In Festubert

Now every thing that shadowy thought
Lets peer with bedlam eyes at me
From alley-ways and thoroughfares
Of cynic and ill memory
Lifts a gaunt head, sullenly stares,
Shuns me as a child has shunned
A whizzing dragon-fly that daps
Above his muddied pond.

Now bitter frosts, muffling the morn

In old days, crunch the grass anew;
There where the floods made fields forlorn
The glinzy ice grows thicker through.
The pollards glower like mummies when
Thieves break into a pyramid,
Inscrutable as those dead men
With painted mask and balm-cloth hid;

And all the old delight is curses

Redoubling present undelight,
Splinter, crystal, splinter and burst;
And sear no more with second sight.

Edmund Blunden (1896 - 1974)

Born in London, Edmund Blunden authored many a poem during World War I and it was the literary editor of The Daily Herald Siegfried Sassoon who recognized his abilities and encouraged him with a letter establishing their life long friendship. His work remains obscure to a certain degree today since he labored under the shadow of, and even edited some of the work of the more well known Wilfred Owen.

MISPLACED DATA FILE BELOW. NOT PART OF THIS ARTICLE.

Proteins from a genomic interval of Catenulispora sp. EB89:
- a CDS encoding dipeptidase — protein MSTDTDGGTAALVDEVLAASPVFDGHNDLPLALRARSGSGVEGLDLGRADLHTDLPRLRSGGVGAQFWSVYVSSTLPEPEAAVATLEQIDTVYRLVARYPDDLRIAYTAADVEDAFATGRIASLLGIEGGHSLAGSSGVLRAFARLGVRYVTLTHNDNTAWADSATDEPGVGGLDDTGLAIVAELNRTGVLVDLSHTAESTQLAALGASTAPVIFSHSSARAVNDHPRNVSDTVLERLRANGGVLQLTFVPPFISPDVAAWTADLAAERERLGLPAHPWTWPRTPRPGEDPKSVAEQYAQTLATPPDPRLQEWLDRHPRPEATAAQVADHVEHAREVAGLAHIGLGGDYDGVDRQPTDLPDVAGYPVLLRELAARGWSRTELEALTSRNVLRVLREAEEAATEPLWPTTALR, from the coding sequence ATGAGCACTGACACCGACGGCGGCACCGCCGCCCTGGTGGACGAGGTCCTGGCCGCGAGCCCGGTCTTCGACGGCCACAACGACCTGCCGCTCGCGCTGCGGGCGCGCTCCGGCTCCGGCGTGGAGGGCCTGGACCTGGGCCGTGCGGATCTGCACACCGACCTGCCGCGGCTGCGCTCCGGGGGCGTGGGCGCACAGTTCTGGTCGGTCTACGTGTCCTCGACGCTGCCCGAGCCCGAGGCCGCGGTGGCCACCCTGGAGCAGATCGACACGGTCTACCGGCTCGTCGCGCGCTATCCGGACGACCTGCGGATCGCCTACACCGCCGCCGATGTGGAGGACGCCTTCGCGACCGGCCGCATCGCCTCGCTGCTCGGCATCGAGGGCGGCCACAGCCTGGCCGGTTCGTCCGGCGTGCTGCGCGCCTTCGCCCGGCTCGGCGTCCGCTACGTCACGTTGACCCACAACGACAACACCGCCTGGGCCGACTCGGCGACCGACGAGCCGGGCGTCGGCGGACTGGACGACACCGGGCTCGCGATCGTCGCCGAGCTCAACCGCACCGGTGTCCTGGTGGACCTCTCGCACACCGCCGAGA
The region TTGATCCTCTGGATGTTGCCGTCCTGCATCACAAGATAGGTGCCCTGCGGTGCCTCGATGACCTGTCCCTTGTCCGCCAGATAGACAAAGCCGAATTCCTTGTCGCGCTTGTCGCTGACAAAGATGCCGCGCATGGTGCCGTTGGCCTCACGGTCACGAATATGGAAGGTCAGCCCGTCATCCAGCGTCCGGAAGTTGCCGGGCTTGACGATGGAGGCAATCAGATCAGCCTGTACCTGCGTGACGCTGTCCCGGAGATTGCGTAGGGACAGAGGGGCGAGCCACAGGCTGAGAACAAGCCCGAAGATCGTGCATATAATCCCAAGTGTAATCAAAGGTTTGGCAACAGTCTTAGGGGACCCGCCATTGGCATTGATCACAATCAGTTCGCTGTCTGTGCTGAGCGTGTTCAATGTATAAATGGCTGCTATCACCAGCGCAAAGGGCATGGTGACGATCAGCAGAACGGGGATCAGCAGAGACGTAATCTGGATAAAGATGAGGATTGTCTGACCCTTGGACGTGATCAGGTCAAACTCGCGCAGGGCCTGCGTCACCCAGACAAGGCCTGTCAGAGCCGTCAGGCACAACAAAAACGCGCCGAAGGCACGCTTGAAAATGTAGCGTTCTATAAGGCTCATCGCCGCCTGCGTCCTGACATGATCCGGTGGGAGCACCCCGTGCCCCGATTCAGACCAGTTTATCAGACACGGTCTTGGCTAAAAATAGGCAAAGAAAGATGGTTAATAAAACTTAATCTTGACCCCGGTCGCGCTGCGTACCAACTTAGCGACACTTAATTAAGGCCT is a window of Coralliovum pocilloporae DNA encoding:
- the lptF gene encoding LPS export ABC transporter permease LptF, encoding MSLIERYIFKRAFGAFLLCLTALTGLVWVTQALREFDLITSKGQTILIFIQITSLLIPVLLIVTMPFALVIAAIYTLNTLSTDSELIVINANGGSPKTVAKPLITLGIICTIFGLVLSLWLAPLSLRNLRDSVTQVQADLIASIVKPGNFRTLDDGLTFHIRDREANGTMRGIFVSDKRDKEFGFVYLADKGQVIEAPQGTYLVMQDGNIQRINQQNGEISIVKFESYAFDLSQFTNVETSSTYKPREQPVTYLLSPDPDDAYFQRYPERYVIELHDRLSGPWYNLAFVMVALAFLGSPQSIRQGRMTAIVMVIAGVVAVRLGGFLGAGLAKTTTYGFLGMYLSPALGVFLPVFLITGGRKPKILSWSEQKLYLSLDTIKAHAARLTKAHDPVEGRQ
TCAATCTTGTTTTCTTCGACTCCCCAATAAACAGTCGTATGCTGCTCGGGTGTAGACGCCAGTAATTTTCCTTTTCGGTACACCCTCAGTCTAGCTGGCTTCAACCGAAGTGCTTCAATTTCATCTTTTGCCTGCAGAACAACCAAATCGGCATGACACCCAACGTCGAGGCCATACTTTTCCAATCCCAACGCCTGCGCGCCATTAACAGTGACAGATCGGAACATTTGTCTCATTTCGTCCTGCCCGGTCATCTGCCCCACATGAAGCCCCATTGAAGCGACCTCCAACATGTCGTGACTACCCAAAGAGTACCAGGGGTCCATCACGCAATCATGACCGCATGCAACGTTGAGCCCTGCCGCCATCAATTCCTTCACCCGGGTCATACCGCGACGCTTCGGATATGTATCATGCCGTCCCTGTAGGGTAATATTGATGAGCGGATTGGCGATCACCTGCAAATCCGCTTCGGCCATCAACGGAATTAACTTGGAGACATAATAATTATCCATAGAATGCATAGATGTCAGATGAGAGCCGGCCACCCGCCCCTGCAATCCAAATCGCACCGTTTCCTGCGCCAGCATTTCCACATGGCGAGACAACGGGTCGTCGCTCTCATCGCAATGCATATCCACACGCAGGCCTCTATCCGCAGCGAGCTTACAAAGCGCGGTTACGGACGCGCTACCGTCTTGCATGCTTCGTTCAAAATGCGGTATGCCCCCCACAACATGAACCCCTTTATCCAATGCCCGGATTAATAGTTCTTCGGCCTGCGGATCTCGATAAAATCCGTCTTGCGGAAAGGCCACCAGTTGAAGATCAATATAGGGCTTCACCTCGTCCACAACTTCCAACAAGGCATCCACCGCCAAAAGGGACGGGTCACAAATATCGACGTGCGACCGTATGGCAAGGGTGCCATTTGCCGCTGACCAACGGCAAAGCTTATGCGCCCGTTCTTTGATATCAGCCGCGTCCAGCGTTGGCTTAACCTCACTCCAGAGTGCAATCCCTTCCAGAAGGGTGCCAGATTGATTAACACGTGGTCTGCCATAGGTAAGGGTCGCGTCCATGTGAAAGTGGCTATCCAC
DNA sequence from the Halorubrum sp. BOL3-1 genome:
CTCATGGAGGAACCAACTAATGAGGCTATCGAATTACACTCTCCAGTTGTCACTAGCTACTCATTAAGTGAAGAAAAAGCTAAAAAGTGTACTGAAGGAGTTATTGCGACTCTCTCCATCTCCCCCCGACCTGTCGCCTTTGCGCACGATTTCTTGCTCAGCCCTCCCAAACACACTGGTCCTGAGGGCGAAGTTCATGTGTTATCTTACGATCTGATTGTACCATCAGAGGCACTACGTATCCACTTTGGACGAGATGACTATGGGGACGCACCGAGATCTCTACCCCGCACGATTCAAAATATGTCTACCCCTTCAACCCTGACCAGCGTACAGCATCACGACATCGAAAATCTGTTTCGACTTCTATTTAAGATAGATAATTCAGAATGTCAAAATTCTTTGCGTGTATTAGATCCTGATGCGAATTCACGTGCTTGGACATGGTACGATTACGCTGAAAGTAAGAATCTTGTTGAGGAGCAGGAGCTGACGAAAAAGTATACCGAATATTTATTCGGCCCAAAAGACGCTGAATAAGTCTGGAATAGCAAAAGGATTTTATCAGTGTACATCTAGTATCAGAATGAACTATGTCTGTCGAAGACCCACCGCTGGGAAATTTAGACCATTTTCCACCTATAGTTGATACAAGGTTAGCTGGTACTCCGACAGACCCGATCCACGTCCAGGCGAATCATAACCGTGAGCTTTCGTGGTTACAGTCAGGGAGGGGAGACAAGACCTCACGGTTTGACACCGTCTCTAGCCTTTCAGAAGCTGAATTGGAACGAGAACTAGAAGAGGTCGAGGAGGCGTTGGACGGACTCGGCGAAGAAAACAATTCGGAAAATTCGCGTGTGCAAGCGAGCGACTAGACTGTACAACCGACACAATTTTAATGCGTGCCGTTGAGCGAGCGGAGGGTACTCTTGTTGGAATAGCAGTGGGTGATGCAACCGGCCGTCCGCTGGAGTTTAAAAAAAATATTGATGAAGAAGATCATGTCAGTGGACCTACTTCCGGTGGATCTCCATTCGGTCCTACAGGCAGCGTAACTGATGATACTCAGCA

Perhaps the most unusual quality of Blunden's war poetry is that he acknowledged that even amidst the senseless slaughter there could be, and were, moments of contrasting beauty. Most of his work revolves around the countryside of England and while serving in the Royal Sussex Regiment at twenty years old it was in May 1915 when he made his way to the trenches at Festubert. A village in northern France, the ground was marshy preventing the digging of deep trenches so a series of grouse butts (islands) were built above ground but since they were constructed of sandbags the security they gave was dismal at best. The pollard s he refers to in the second stanza were trees cut back for the purposes of allowing renewed growth, but here it was the work of artillery. Festubert was destroyed in a fierce battle between Germans and an allied force of British, Canadians and Indians. The Festubert attack was launched by Sir Douglas Haig on the evening of May 15th. They made rapid progress initially forcing the German Sixth Army to retreat to lines just in front of the village. The attack continued for twelve days with the British having suffered some 16,000 casualties. In due time the battalion moved south to Givenchy and Cuinchy on the La Bassee Canal.